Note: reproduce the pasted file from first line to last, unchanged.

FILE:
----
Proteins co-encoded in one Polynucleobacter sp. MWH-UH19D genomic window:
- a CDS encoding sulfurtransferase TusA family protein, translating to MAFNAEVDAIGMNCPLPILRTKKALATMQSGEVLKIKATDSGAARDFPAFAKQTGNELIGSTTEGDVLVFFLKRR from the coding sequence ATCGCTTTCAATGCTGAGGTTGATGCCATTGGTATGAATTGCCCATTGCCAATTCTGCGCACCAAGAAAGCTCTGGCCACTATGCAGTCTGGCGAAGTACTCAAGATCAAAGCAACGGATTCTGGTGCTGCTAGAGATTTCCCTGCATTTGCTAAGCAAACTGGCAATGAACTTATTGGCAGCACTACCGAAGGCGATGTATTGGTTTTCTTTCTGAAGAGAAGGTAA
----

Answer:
Proteins co-encoded in one Polynucleobacter sp. MWH-UH19D genomic window:
- a CDS encoding sulfurtransferase TusA family protein, translating to MAFNAEVDAIGMNCPLPILRTKKALATMQSGEVLKIKATDSGAARDFPAFAKQTGNELIGSTTEGDVLVFFLKRR from the coding sequence ATCGCTTTCAATGCTGAGGTTGATGCCATTGGTATGAATTGCCCATTGCCAATTCTGCGCACCAAGAAAGCTCTGGCCACTATGCAGTCTGGCGAAGTACTCAAGATCAAAGCAACGGATTCTGGTGCTGCTAGAGATTTCCCTGCATTTGCTAAGCAAACTGGCAATGAACTTATTGGCAGCACTACCGAAGGCGATGTATTGGTTTTCTTTCTGAAGAGAAGGTAA